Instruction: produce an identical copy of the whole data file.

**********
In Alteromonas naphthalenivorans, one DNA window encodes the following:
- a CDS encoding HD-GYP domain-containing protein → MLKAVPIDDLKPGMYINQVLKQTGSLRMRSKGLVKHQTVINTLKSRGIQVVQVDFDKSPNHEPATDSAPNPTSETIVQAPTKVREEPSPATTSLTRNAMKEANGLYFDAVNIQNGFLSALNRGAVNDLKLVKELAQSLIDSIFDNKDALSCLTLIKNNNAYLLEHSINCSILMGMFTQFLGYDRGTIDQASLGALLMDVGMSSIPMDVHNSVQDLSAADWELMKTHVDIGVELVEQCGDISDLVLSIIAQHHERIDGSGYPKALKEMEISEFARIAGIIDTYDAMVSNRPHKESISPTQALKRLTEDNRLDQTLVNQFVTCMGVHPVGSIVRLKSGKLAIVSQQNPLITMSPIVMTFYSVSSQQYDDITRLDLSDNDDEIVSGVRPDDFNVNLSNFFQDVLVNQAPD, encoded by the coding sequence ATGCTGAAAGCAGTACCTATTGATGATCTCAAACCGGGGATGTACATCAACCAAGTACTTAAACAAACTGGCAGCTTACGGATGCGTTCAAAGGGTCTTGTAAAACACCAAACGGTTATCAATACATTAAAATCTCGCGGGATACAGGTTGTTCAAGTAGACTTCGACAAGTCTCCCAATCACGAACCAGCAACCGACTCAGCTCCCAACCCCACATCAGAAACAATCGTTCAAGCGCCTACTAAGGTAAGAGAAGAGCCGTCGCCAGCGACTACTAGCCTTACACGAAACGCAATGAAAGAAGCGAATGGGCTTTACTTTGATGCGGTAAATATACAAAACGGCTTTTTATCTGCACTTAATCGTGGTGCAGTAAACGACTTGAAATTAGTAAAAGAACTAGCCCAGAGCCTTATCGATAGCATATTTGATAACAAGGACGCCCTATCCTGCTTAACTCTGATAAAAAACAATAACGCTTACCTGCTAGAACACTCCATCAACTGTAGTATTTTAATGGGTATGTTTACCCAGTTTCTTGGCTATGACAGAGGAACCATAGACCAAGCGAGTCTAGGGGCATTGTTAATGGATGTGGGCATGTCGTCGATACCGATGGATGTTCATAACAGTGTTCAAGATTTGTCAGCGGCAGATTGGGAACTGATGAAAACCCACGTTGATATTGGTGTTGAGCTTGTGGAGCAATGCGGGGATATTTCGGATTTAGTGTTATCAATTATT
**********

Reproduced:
In Alteromonas naphthalenivorans, one DNA window encodes the following:
- a CDS encoding HD-GYP domain-containing protein → MLKAVPIDDLKPGMYINQVLKQTGSLRMRSKGLVKHQTVINTLKSRGIQVVQVDFDKSPNHEPATDSAPNPTSETIVQAPTKVREEPSPATTSLTRNAMKEANGLYFDAVNIQNGFLSALNRGAVNDLKLVKELAQSLIDSIFDNKDALSCLTLIKNNNAYLLEHSINCSILMGMFTQFLGYDRGTIDQASLGALLMDVGMSSIPMDVHNSVQDLSAADWELMKTHVDIGVELVEQCGDISDLVLSIIAQHHERIDGSGYPKALKEMEISEFARIAGIIDTYDAMVSNRPHKESISPTQALKRLTEDNRLDQTLVNQFVTCMGVHPVGSIVRLKSGKLAIVSQQNPLITMSPIVMTFYSVSSQQYDDITRLDLSDNDDEIVSGVRPDDFNVNLSNFFQDVLVNQAPD, encoded by the coding sequence ATGCTGAAAGCAGTACCTATTGATGATCTCAAACCGGGGATGTACATCAACCAAGTACTTAAACAAACTGGCAGCTTACGGATGCGTTCAAAGGGTCTTGTAAAACACCAAACGGTTATCAATACATTAAAATCTCGCGGGATACAGGTTGTTCAAGTAGACTTCGACAAGTCTCCCAATCACGAACCAGCAACCGACTCAGCTCCCAACCCCACATCAGAAACAATCGTTCAAGCGCCTACTAAGGTAAGAGAAGAGCCGTCGCCAGCGACTACTAGCCTTACACGAAACGCAATGAAAGAAGCGAATGGGCTTTACTTTGATGCGGTAAATATACAAAACGGCTTTTTATCTGCACTTAATCGTGGTGCAGTAAACGACTTGAAATTAGTAAAAGAACTAGCCCAGAGCCTTATCGATAGCATATTTGATAACAAGGACGCCCTATCCTGCTTAACTCTGATAAAAAACAATAACGCTTACCTGCTAGAACACTCCATCAACTGTAGTATTTTAATGGGTATGTTTACCCAGTTTCTTGGCTATGACAGAGGAACCATAGACCAAGCGAGTCTAGGGGCATTGTTAATGGATGTGGGCATGTCGTCGATACCGATGGATGTTCATAACAGTGTTCAAGATTTGTCAGCGGCAGATTGGGAACTGATGAAAACCCACGTTGATATTGGTGTTGAGCTTGTGGAGCAATGCGGGGATATTTCGGATTTAGTGTTATCAATTATT